Mid St. Louis County
Mid St. Louis County is a mix of the urban and the suburban. University City is the largest community in the Mid St. Louis County region, with a population of 37,644. It is also the most architecturally unique community with the Lewis Publishing Company and its 135-foot tall octagonal tower and light beacon, the Egyptian Temple, and the Lion Gates. Yet, the outlaying community of Kirkwood is called the “Queen of the Suburbs”, and holds the title of being the first planned suburb west of the Mississippi. Busch Stadium, the Gateway Arch Riverfront, the Missouri Botanical Gardens and the St. Louis Zoo provide entertainment in the Mid St. Louis County region. The University of Missouri-St. Louis and the Washington University provide education and culture.
The St. Louis Botanical Garden
St. Louis City truly has something for everyone.
The total population of St. Louis City is approximately 357,000 in approximately 62 square miles. St. Louis city boasts the Edward Jones Dome, Busch Stadium, the City Museum, and countless restaurants, music venues, and night clubs.
The city operates 105 parks that serve as gathering spots for neighbors to meet, and contains playgrounds, areas for summer concerts, picnics, baseball games, tennis courts, and lakes. Forest Park, located on the western edge of the central corridor of the City of St. Louis, is one of the largest urban parks in the world, exceeding Central Park in New York City by 500 acres.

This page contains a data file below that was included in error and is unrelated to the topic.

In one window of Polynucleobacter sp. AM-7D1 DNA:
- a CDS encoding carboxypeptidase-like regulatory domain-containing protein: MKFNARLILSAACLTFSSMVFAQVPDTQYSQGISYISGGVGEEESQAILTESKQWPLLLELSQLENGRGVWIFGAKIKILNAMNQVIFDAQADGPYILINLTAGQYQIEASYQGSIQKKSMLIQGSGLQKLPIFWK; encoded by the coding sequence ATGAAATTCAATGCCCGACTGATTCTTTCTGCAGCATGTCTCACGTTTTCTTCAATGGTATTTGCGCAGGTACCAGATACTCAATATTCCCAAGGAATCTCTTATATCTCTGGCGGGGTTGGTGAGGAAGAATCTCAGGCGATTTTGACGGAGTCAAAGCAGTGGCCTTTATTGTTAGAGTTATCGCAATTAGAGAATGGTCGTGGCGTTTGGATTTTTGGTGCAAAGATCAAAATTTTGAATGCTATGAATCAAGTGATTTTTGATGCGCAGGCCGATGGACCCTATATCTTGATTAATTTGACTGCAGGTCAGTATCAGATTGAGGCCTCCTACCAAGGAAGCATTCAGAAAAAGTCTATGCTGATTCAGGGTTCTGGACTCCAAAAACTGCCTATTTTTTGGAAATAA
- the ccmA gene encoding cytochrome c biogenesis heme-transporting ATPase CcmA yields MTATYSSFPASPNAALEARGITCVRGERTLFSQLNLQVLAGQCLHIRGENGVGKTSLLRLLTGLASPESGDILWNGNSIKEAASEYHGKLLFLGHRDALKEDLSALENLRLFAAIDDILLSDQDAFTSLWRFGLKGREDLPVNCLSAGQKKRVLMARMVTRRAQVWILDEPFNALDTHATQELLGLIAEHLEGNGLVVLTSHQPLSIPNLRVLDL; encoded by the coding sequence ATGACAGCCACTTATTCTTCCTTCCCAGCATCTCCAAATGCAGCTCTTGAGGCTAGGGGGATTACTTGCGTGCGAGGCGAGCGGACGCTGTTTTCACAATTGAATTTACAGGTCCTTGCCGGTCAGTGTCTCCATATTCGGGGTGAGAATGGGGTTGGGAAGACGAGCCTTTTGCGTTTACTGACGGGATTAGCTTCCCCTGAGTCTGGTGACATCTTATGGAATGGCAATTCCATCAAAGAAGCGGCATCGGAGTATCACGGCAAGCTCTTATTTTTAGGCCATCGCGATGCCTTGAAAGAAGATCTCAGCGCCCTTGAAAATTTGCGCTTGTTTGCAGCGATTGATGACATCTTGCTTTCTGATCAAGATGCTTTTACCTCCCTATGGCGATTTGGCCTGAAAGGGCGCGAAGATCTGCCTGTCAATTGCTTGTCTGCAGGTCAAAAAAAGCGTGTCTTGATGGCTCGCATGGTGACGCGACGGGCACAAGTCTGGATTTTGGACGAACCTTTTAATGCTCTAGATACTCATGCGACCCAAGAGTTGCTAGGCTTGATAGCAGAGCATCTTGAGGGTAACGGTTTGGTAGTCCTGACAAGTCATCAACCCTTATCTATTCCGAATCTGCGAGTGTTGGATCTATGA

The city’s largest employers are BJC HealthCare, the United States Postal Service, the Archdiocese of St. Louis, SBC Telecommunications, and the St. Louis University, City of St. Louis, and St. Louis public schools. The St. Louis City unemployment rate is 11.8%, above the national average of 9.9%.
View of St. Louis City from the St. Louis Arch
Benton Park Neighborhood
The St. Louis Art Museum, in Forest Park
(Found on Wikipedia Commons, posted by Colin.faulkingham, at http://commons.wikimedia.org/wiki/File:St_louis_Art_Museum.jpg)
St. Charles County
The total population of St. Charles County is approximately 356,000 in approximately 560 square miles.
The beautiful Saint Charles region boasts surprises at every street corner, down each country road and off its major highways. Saint Charles is known for its historic architecture, specialty stores and antiques, lovely parks, and various sports and recreation complexes. At night, enjoy its restaurants, the cinema, performances at local dinner theatres, a riverfront stroll or gambling in the riverboat casino. During the summer, see well-known rock, country and jazz stars at Riverport, one of America’s premier amphitheaters.
The county’s largest employers are MasterCard International, Inc., Ameristar Casinos, Inc., Verizon, Citimortgage, Francis Howell School District, and MEMC Electronic Materials, Inc. The St. Charles County unemployment rate is 4.6%, well below the national average of 9.9%. Hermann London is active in all of St. Charles county and particularly, Wentzville, Lake St. Louis, O’fallon, and St. Peters.
The total population of Jefferson County is approximately 220,000 in approximately 657 square miles.
Named after Thomas Jefferson, Jefferson county was organized in 1818. The county is one of the most rural in St. Louis, with beautiful open landscapes and plenty of recreation, including beautiful Deer Creek Golf Club. Jefferson County is perfect for families that desire the rural life with the convenience of the city being nearby.
The county’s largest employers are the Jefferson Memorial Hospital, the Northwest R-I School District, Dobbs Tire and Auto Centers Inc., Jefferson County, LMC Industries, Hillsboro School District, Sinclair and Rush, and the Windsor School District. The Jefferson County unemployment rate is 6.0%, well below the national average of 9.9%.